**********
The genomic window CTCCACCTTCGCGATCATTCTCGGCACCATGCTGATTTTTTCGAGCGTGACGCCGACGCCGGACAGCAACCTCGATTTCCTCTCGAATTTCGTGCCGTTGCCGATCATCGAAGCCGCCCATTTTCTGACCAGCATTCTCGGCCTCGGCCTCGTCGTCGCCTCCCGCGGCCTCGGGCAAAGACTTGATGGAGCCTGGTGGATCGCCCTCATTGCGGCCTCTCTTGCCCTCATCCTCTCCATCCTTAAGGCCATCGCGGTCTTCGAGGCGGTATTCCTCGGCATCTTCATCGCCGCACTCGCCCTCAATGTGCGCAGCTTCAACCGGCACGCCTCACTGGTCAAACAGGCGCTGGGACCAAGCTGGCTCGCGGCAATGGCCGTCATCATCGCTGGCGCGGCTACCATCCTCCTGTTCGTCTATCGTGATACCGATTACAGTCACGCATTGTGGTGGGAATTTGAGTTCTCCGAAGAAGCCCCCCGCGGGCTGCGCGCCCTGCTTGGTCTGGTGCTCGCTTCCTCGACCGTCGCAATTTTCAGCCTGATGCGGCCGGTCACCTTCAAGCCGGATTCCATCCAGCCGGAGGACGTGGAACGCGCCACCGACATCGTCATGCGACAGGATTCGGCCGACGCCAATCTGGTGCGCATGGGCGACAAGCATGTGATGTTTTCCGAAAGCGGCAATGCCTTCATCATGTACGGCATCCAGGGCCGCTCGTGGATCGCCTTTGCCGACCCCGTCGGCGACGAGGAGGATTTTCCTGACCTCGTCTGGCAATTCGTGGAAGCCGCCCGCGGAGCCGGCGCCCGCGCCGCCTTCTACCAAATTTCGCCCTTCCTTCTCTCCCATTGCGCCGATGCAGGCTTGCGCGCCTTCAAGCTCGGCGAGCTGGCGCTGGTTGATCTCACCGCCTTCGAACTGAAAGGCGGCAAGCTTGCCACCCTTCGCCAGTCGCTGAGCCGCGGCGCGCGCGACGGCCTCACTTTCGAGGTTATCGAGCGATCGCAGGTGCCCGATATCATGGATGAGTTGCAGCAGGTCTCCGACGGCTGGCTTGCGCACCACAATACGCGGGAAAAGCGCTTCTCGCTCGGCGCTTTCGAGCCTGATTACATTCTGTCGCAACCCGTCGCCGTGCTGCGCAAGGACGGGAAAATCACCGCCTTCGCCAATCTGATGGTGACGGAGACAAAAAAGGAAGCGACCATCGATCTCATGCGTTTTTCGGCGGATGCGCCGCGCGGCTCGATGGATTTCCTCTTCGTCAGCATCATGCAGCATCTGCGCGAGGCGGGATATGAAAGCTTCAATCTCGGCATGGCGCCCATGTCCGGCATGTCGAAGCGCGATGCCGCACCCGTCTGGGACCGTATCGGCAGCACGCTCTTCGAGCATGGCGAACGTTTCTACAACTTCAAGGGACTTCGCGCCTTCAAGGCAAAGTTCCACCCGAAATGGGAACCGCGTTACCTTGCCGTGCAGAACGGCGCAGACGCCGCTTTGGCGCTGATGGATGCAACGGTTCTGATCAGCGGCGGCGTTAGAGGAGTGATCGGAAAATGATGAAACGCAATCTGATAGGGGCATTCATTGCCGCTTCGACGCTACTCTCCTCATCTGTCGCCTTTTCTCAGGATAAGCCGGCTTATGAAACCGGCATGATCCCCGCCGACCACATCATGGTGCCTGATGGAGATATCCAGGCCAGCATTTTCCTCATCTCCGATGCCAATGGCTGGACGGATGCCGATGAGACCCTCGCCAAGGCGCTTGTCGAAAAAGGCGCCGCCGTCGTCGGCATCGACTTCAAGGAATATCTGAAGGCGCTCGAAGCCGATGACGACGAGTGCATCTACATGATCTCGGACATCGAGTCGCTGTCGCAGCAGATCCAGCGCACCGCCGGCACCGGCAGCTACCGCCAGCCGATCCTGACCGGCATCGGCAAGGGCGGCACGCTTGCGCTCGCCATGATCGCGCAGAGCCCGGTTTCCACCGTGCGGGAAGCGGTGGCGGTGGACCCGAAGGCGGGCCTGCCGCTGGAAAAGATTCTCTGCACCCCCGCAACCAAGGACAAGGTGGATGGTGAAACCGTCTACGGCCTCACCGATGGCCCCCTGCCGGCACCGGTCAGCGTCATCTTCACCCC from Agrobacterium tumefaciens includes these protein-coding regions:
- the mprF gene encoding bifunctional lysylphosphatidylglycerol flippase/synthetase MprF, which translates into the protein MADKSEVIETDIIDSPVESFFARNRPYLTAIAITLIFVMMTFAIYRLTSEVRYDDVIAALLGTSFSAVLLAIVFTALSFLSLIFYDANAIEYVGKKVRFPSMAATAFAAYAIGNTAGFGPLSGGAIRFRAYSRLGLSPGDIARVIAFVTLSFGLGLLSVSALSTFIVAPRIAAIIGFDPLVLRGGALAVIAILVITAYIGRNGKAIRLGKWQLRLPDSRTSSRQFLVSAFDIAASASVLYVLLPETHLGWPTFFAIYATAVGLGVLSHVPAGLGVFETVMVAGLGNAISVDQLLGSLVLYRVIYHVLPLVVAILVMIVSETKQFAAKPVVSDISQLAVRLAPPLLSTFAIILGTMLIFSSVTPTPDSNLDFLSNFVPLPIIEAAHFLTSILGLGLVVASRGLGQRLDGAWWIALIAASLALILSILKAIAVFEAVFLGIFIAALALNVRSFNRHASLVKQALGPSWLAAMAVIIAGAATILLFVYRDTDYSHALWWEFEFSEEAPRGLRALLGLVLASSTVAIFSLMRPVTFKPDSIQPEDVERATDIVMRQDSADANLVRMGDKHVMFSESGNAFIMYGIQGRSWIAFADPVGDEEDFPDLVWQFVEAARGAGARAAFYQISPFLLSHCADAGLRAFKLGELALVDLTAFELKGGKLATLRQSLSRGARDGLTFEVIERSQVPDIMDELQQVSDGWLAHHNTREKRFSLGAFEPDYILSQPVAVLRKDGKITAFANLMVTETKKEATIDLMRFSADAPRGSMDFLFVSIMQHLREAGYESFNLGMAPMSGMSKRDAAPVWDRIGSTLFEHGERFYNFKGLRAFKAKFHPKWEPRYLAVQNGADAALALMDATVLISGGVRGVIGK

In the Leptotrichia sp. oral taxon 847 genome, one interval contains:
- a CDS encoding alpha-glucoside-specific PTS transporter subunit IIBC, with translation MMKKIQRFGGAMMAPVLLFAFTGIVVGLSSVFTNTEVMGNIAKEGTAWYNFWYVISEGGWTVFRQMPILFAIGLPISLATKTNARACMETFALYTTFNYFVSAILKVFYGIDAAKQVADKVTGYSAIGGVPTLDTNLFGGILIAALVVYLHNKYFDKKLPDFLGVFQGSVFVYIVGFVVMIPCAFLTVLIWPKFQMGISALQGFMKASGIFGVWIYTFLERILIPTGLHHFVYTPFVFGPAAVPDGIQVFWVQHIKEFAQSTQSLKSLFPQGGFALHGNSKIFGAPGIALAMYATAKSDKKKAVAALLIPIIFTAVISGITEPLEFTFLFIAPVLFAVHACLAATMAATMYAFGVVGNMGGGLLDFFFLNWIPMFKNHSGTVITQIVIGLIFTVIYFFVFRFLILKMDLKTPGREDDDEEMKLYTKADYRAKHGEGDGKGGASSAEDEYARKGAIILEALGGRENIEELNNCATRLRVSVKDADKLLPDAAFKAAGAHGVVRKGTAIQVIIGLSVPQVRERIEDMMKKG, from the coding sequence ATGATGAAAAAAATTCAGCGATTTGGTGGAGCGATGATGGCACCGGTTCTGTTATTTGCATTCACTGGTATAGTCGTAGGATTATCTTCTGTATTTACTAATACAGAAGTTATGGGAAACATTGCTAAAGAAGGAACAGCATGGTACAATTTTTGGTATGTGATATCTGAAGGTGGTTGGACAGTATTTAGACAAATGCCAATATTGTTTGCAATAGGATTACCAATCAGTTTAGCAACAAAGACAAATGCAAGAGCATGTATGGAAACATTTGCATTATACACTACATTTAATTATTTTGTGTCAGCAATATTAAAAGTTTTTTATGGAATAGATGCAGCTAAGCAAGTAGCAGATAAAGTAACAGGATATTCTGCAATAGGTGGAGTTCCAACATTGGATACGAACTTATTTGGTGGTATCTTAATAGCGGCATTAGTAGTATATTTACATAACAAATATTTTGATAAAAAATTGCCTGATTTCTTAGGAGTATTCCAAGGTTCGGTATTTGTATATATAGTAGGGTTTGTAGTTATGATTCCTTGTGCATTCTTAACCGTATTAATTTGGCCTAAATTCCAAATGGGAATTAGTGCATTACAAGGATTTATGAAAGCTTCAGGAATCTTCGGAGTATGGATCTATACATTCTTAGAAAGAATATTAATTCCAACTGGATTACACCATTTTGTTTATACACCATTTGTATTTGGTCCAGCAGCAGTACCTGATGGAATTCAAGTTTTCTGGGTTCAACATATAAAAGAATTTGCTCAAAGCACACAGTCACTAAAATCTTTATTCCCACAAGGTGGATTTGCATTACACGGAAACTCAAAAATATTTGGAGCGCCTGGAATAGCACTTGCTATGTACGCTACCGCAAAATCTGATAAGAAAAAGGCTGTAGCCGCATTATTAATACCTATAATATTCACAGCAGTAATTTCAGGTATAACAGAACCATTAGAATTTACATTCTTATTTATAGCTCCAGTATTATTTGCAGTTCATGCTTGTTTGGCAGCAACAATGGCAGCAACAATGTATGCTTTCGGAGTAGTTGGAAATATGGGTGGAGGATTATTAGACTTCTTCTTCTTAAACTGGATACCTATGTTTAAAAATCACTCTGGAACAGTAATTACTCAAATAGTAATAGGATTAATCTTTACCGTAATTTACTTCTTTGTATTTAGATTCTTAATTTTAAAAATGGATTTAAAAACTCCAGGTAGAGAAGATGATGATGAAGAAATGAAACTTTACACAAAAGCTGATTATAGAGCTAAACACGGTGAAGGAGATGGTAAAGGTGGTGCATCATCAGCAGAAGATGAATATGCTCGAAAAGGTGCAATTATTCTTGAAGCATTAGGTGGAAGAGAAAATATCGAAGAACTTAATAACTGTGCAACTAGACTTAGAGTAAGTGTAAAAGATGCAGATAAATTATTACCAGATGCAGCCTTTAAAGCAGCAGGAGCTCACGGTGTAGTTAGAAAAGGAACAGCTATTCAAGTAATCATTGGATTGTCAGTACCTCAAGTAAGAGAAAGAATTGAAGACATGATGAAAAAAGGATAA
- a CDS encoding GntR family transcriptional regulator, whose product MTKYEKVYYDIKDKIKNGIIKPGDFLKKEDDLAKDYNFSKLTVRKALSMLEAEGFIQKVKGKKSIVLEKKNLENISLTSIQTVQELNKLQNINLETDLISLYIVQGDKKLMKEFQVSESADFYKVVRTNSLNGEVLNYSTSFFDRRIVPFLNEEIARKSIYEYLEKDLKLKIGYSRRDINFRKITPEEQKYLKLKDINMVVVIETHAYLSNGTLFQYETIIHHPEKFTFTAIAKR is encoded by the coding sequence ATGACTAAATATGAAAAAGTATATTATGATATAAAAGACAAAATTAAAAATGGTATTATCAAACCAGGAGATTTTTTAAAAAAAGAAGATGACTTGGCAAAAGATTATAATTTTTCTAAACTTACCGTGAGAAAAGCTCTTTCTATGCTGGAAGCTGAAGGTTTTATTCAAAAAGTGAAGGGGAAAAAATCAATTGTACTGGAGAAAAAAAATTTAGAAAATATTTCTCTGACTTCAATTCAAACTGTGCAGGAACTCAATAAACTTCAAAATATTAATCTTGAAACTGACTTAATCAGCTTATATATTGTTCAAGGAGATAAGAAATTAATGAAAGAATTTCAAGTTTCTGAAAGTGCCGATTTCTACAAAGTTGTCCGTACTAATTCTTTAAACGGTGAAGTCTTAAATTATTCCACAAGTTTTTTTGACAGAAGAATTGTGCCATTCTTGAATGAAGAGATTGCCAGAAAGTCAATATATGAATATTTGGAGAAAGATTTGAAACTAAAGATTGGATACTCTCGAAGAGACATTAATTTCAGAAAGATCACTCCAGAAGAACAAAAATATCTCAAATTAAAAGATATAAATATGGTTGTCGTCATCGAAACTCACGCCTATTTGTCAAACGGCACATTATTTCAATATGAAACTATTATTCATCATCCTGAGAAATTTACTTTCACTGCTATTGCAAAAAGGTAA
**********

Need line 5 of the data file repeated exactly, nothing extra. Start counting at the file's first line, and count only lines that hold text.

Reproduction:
- a CDS encoding GntR family transcriptional regulator, whose product MTKYEKVYYDIKDKIKNGIIKPGDFLKKEDDLAKDYNFSKLTVRKALSMLEAEGFIQKVKGKKSIVLEKKNLENISLTSIQTVQELNKLQNINLETDLISLYIVQGDKKLMKEFQVSESADFYKVVRTNSLNGEVLNYSTSFFDRRIVPFLNEEIARKSIYEYLEKDLKLKIGYSRRDINFRKITPEEQKYLKLKDINMVVVIETHAYLSNGTLFQYETIIHHPEKFTFTAIAKR is encoded by the coding sequence ATGACTAAATATGAAAAAGTATATTATGATATAAAAGACAAAATTAAAAATGGTATTATCAAACCAGGAGATTTTTTAAAAAAAGAAGATGACTTGGCAAAAGATTATAATTTTTCTAAACTTACCGTGAGAAAAGCTCTTTCTATGCTGGAAGCTGAAGGTTTTATTCAAAAAGTGAAGGGGAAAAAATCAATTGTACTGGAGAAAAAAAATTTAGAAAATATTTCTCTGACTTCAATTCAAACTGTGCAGGAACTCAATAAACTTCAAAATATTAATCTTGAAACTGACTTAATCAGCTTATATATTGTTCAAGGAGATAAGAAATTAATGAAAGAATTTCAAGTTTCTGAAAGTGCCGATTTCTACAAAGTTGTCCGTACTAATTCTTTAAACGGTGAAGTCTTAAATTATTCCACAAGTTTTTTTGACAGAAGAATTGTGCCATTCTTGAATGAAGAGATTGCCAGAAAGTCAATATATGAATATTTGGAGAAAGATTTGAAACTAAAGATTGGATACTCTCGAAGAGACATTAATTTCAGAAAGATCACTCCAGAAGAACAAAAATATCTCAAATTAAAAGATATAAATATGGTTGTCGTCATCGAAACTCACGCCTATTTGTCAAACGGCACATTATTTCAATATGAAACTATTATTCATCATCCTGAGAAATTTACTTTCACTGCTATTGCAAAAAGGTAA